There’s no question that the departure of Jody Wilson-Raybould from Prime Minister Justin Trudeau’s Cabinet has dominated political news recently, and the departure of Trudeau’s Principal Secretary Gerald Butts isn’t likely to change that in the short term.
Beyond political watchers and those who draw a paycheque from the Liberal Government or the Conservative Opposition, however, it’s immediately less clear what the impact of this change at the highest levels of the Prime Minister's Office means for stakeholders, be they business, labour or NGOs.
The simple answer to whether it matters to Canadians businesses? It does—but not how you might think.
That’s not to say it's inconsequential—far from it. Butts has been by Trudeau’s side since their days at McGill. He was a key driver, along with Chief of Staff Katie Telford, of the then-Liberal Leader’s historic ascendance from third to first place in the 2015 General Election, and he’s been on the job ever since shaping the Government’s agenda.
In fact, it’s consequential in three ways—one that will make news and two that won’t. It’s the latter two that should be of interest to Canadian businesses.
1. On the news of the day
Butts’ departure is a clear indication of more news ahead in the coming days, likely in the form of Jody Wilson-Raybould herself finally breaking her silence and commenting on her motives for leaving Cabinet. Where that takes us is anyone’s guess at this stage, but it’s possible we’ve already skipped to the end of the novel with this latest news and Butts demonstrating with his actions that the buck stops with him.
But for Canadian businesses, while the above change will be easy to follow in the news, the other two changes noted below have the potential to be of greater interest.
2. A changing of the guard
First, and one of the two areas savvy businesspeople will be watching, is where this change will be felt most acutely: inside the machinery of government. Who replaces Butts will define the impact of this news on the world of political staff and public servants—those making the decisions that are of interest to Canadian businesses. If the new Principal Secretary comes from inside PMO or someone who was there recently—the most likely scenario—it’s safe to imagine status quo going forward. However, if that person comes from a Minister’s Office, that could signal a move towards a greater willingness in PMO to let Ministers and their staff shape the approaches the Government will take on their particular issues in 2019. Most unexpected would be someone from directly outside of Government, who would then bring their own views and experience both in politics and with their particular areas of expertise. Regardless of where they come from, should the next person up take a different approach to Butts, or have significant experience or interest in a particular sector, it may present an opportunity for Ministers and their stakeholders to re-engage on issues that have stalled previously.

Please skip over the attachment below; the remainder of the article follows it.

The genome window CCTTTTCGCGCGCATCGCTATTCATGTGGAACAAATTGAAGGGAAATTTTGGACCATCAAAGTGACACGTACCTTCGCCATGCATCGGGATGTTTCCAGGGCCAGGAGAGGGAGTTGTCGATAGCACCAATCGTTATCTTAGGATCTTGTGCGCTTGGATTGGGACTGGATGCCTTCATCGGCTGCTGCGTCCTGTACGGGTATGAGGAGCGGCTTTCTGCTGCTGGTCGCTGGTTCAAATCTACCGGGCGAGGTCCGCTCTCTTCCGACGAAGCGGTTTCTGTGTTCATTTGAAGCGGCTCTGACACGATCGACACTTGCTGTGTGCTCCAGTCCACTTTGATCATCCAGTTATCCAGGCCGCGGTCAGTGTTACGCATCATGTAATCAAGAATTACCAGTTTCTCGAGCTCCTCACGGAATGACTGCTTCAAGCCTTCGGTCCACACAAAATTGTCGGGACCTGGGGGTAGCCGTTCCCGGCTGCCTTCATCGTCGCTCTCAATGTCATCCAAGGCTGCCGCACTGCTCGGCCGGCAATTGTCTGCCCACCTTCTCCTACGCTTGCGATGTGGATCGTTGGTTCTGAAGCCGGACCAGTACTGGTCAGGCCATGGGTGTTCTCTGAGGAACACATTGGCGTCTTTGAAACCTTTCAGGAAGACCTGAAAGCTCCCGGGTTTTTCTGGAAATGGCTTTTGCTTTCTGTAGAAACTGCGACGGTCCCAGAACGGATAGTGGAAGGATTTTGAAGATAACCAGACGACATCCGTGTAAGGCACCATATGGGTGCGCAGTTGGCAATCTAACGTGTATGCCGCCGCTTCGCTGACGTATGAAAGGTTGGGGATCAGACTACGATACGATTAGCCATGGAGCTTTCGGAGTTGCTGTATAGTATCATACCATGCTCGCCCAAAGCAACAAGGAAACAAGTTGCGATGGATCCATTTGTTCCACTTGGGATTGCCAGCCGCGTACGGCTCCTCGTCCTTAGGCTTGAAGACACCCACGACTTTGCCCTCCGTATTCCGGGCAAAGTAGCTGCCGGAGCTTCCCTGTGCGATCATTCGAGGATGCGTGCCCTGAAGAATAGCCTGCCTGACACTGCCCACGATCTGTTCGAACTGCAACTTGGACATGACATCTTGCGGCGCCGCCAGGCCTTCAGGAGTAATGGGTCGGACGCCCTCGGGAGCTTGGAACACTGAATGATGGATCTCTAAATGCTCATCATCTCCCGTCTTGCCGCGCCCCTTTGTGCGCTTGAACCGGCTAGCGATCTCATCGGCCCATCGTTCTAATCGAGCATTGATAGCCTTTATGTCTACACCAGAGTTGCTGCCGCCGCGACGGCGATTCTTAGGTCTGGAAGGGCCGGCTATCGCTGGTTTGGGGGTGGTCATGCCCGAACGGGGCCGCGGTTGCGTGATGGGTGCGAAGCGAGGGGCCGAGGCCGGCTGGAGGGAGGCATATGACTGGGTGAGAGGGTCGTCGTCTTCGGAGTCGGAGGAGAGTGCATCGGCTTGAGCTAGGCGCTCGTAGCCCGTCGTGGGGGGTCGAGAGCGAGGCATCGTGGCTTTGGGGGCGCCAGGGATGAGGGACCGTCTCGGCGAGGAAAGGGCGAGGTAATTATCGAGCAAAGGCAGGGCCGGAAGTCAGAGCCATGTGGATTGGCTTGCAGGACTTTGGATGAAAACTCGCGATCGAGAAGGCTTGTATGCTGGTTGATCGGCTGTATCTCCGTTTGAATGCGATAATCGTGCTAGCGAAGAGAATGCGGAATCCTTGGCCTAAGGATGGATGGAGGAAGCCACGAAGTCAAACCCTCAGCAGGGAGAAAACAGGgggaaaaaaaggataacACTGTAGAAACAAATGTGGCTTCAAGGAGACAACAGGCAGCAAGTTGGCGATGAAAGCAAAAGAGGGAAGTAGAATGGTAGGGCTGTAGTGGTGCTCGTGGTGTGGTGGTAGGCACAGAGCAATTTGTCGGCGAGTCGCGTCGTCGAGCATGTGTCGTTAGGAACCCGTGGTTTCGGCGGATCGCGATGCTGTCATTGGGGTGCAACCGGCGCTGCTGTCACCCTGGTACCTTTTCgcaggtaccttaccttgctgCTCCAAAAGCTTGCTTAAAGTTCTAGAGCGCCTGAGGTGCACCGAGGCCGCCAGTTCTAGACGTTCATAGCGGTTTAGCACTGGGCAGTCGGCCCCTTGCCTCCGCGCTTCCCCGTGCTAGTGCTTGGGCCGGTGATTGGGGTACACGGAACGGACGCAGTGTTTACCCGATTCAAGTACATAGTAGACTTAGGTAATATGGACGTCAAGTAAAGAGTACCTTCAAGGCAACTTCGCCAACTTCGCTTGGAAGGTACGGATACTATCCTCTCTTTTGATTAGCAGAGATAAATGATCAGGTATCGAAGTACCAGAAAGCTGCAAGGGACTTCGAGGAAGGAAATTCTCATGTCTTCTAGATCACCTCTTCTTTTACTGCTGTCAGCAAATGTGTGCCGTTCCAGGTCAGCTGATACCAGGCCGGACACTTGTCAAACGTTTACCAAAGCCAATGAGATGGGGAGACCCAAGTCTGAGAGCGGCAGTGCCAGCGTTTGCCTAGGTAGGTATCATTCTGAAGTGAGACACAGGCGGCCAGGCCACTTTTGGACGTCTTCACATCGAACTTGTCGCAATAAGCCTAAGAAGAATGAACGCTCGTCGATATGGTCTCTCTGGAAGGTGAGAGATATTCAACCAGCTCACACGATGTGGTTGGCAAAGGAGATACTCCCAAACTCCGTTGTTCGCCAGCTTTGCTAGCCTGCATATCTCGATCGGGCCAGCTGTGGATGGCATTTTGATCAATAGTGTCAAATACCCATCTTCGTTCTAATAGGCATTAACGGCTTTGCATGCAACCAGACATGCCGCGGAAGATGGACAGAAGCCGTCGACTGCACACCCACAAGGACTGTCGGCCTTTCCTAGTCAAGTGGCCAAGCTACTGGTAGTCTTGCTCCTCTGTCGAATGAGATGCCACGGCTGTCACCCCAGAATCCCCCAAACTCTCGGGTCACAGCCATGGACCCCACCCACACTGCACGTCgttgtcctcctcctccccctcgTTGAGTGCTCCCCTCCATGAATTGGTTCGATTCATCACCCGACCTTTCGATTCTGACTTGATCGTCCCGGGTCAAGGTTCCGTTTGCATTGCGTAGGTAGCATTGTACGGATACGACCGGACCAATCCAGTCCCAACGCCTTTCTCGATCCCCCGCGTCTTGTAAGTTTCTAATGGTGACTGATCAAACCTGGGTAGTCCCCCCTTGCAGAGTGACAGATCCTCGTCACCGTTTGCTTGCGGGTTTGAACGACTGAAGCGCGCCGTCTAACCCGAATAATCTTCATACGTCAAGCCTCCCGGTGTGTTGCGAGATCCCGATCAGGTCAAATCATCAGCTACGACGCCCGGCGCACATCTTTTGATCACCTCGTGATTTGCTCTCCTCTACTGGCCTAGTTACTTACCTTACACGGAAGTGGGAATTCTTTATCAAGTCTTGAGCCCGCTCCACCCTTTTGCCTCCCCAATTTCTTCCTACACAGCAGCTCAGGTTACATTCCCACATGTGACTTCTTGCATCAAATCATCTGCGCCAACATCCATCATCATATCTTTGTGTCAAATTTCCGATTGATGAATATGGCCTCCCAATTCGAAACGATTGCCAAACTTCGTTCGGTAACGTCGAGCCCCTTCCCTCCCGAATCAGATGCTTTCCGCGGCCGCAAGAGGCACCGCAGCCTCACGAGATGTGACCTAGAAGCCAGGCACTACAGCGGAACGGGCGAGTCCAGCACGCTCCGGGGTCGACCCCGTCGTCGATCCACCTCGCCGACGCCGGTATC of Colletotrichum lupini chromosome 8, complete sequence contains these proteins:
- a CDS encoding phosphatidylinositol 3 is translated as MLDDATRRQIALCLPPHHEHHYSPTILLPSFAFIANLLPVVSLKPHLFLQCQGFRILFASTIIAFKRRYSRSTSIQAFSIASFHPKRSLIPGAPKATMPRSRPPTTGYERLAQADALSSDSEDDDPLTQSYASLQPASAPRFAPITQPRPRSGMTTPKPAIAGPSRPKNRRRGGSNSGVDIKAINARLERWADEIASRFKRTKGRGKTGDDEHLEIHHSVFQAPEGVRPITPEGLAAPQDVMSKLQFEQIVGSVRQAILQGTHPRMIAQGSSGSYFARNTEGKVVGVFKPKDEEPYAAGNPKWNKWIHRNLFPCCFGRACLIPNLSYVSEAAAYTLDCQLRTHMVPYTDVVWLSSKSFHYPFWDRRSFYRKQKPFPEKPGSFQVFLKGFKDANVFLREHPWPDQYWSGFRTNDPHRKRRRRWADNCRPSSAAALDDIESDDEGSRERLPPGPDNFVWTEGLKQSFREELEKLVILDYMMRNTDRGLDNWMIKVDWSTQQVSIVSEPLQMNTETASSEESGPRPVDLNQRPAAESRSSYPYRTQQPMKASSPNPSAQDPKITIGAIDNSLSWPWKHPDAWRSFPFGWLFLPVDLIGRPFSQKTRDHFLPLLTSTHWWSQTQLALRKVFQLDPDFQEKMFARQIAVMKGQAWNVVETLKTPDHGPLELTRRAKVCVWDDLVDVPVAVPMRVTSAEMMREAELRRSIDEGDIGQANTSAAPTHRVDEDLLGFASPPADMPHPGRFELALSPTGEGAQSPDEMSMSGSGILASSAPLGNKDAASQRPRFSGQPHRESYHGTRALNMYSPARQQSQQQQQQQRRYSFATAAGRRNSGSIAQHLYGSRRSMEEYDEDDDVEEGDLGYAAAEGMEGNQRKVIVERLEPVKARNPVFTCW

3. But the song remains the same
But for most stakeholders, businesses and Canadians, the story will remain the same: the Government’s priorities, crafted over years of opposition and planned and executed against for the first three years of this mandate will remain their priorities. Ministers have been assigned mandate letters, which were deliberately made public, laying out what the Prime Minister expected they would deliver on through the course of this mandate. The ability of those same Ministers to secure funding at Budget time and get those policies through Treasury Board’s challenge function has been dependent on demonstrating clear plans to meet those objectives. As far as businesses should be concerned, those mandate letters are written in stone at this late point and Ministers will be well along their plans to deliver against them.
Signature policies around the childcare benefit, a price on pollution and infrastructure spending—middle class issues as defined by Trudeau—will continue to drive the Government’s agenda into the 2019 election year. Based on recent reports, there’s a good chance they’ll soon be joined by policies around pharmacare and the price of drugs, the ever-present speculation around the capital gains inclusion rate and perhaps further steps to assist millennials with buying their first homes.
The real takeaways
But beyond the predictable, change is likely to come in style and not substance. That’s why Canadian businesses would be wise to remember these three key points when engaging Ottawa in 2019:
1. What’s important to you isn’t always what’s on the news: While political intrigues sell papers and drive clicks, they aren’t often the news you can use. Stay focused on what matters to your objectives and consider what’s changed for you and what hasn’t.
2. Don’t try and swim upstream: With mandate letters long established and campaign platforms beginning to gel, it’s much more effective to find where your goals align with the Government than it is to get them to reverse course.
3. Make sure you’re working smart: With only months left until Election 2019, there are only so many days left to ensure your objectives are achieved. Refine your message and make sure you have the right team to get the job done.
NATIONAL’s Public Affairs and Government Relations experts can help you understand the dynamics of Canada’s political landscape and position your message so make sure it’s heard by the right people at the right time. Contact us to learn more.